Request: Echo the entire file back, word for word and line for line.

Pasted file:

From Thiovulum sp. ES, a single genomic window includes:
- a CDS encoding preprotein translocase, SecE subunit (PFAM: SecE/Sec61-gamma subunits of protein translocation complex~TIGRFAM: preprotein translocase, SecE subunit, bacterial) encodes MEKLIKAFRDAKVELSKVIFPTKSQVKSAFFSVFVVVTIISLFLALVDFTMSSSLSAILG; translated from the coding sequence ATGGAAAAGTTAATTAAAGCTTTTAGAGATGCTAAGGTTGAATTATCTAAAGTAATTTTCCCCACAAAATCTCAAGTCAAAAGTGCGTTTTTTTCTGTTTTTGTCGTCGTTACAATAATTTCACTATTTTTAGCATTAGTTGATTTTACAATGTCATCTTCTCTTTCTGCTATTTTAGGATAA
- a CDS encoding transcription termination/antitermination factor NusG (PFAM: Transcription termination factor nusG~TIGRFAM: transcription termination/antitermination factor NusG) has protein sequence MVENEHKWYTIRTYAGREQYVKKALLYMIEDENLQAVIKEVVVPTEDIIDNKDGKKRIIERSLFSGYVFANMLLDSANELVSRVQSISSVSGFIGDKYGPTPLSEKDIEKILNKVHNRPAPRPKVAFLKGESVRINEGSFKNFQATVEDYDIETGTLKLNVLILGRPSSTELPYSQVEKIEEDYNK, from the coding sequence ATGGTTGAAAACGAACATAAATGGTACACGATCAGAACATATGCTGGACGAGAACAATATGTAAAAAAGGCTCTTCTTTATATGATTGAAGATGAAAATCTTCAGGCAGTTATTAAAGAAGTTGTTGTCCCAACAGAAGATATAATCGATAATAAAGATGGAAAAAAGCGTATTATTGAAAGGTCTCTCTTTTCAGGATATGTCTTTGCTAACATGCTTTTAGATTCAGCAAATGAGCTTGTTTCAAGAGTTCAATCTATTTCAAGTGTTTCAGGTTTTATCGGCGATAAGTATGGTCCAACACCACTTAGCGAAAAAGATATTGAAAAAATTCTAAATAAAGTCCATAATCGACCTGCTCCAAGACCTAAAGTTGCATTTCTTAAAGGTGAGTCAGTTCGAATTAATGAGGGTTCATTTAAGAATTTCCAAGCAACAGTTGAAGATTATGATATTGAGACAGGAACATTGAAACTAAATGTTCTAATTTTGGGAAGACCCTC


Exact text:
From Thiovulum sp. ES, a single genomic window includes:
- a CDS encoding preprotein translocase, SecE subunit (PFAM: SecE/Sec61-gamma subunits of protein translocation complex~TIGRFAM: preprotein translocase, SecE subunit, bacterial) encodes MEKLIKAFRDAKVELSKVIFPTKSQVKSAFFSVFVVVTIISLFLALVDFTMSSSLSAILG; translated from the coding sequence ATGGAAAAGTTAATTAAAGCTTTTAGAGATGCTAAGGTTGAATTATCTAAAGTAATTTTCCCCACAAAATCTCAAGTCAAAAGTGCGTTTTTTTCTGTTTTTGTCGTCGTTACAATAATTTCACTATTTTTAGCATTAGTTGATTTTACAATGTCATCTTCTCTTTCTGCTATTTTAGGATAA
- a CDS encoding transcription termination/antitermination factor NusG (PFAM: Transcription termination factor nusG~TIGRFAM: transcription termination/antitermination factor NusG) has protein sequence MVENEHKWYTIRTYAGREQYVKKALLYMIEDENLQAVIKEVVVPTEDIIDNKDGKKRIIERSLFSGYVFANMLLDSANELVSRVQSISSVSGFIGDKYGPTPLSEKDIEKILNKVHNRPAPRPKVAFLKGESVRINEGSFKNFQATVEDYDIETGTLKLNVLILGRPSSTELPYSQVEKIEEDYNK, from the coding sequence ATGGTTGAAAACGAACATAAATGGTACACGATCAGAACATATGCTGGACGAGAACAATATGTAAAAAAGGCTCTTCTTTATATGATTGAAGATGAAAATCTTCAGGCAGTTATTAAAGAAGTTGTTGTCCCAACAGAAGATATAATCGATAATAAAGATGGAAAAAAGCGTATTATTGAAAGGTCTCTCTTTTCAGGATATGTCTTTGCTAACATGCTTTTAGATTCAGCAAATGAGCTTGTTTCAAGAGTTCAATCTATTTCAAGTGTTTCAGGTTTTATCGGCGATAAGTATGGTCCAACACCACTTAGCGAAAAAGATATTGAAAAAATTCTAAATAAAGTCCATAATCGACCTGCTCCAAGACCTAAAGTTGCATTTCTTAAAGGTGAGTCAGTTCGAATTAATGAGGGTTCATTTAAGAATTTCCAAGCAACAGTTGAAGATTATGATATTGAGACAGGAACATTGAAACTAAATGTTCTAATTTTGGGAAGACCCTC